Remember that visit to the dentist I just mentioned? Free, as part of a program that provides a free dental care to all children, once every three years. I’m not sure how much a dental visit usually costs, but I bet it’s a fraction of what we would pay in the U.S.
My youngest son broke his arm soon after we moved to France. All in all, the visit to the ER and the follow up visits and X-rays set us back about $200. That’s without insurance.
The previous year, our oldest son broke his arm while we lived in America. All in all, the visit to the ER and the follow up visits and X-rays set us back about $2,000. That’s with insurance. We had a supposedly high-end PPO, but there were all sort of co-pays and deductibles. Being a parent in America is a pricey endeavor.
5. Free school from age 3, cheap before that
In France, free public school starts at age 3 (or 2.9 if you have a January baby). Childcare for younger children is also heavily subsidized. If you don’t make a lot of money, it’s very cheap.
When my niece was a baby, my sister was between jobs. Part of her unemployment benefit was nearly-free childcare three mornings a week to allow her the time and energy to find a new job.
6. School within a few blocks from your house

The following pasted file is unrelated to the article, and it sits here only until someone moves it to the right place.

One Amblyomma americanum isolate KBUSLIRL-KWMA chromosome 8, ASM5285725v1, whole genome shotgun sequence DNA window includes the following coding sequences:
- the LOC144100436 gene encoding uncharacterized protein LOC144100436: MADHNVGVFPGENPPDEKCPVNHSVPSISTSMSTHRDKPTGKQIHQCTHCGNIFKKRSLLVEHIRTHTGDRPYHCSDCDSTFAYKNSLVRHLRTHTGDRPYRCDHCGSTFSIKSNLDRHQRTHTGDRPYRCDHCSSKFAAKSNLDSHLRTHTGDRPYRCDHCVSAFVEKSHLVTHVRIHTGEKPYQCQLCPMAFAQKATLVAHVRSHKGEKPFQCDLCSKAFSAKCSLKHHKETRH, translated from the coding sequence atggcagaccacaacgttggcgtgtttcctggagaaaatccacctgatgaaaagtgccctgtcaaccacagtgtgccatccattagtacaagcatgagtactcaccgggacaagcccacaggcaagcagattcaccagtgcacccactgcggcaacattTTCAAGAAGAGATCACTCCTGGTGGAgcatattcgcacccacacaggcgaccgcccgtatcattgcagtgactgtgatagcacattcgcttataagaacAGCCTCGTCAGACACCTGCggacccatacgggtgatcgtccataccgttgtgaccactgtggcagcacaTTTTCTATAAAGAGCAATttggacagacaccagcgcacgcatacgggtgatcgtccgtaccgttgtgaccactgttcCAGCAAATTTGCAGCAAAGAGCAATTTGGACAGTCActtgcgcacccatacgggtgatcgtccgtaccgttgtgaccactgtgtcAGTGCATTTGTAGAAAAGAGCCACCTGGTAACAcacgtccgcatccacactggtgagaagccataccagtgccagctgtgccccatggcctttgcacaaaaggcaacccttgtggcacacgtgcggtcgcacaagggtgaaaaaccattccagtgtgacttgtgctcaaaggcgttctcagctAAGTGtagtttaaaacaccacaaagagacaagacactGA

I don’t know about you, but picking a preschool for my kid in the U.S. was an agonizing process. I researched, I visited, I weighted the pros and cons. Three years later, I went through it all over again to pick an elementary school. When I got to France, there was no choice to be made. I got assigned a school. End of story.
As far as I can tell, the vast majority of French kids simply go to the school closest to them. That’s where you get assigned. It’s very hard to get a transfer to another school so most parents don’t even consider the other schools. What you lose in choice, you gain in reduced stress and improved daily commute. The vast majority of kids go to a school within walking distance of their house. Our school is three blocks away.
Bonus: all my kids’ friends live within a 8 block radius of our house. I certainly don’t miss driving them to playdates.
7. No lunchbox to pack
I am still giddy every morning: no lunchboxes to pack! Oh, how I used to hate making lunches every morning for my picky eaters. Will they eat it? Is it nutritious? Why did I forget to buy grapes again? This used to be a major stress in my mornings.
In their French public school, my kids get hot sit-down nutritious meals. Eating well is a big deal in France. School cafeterias reflect that; the menus are varied and appetizing. My oldest son has become more adventurous with food. He eats all sort of new things at school, including rabbit meat.
My little one is still as much of a picky eater as he ever was but I don’t worry about it because there is nothing I can do about it. He doesn’t nag me about me getting a packed lunch instead because packed lunch simply aren’t allowed (except for kids with severe food allergies). He always eats at least a piece of a fruit, a yogurt and some bread. The bread is hand-delivered every morning from a real bakery. Good stuff.
8. No volunteering at school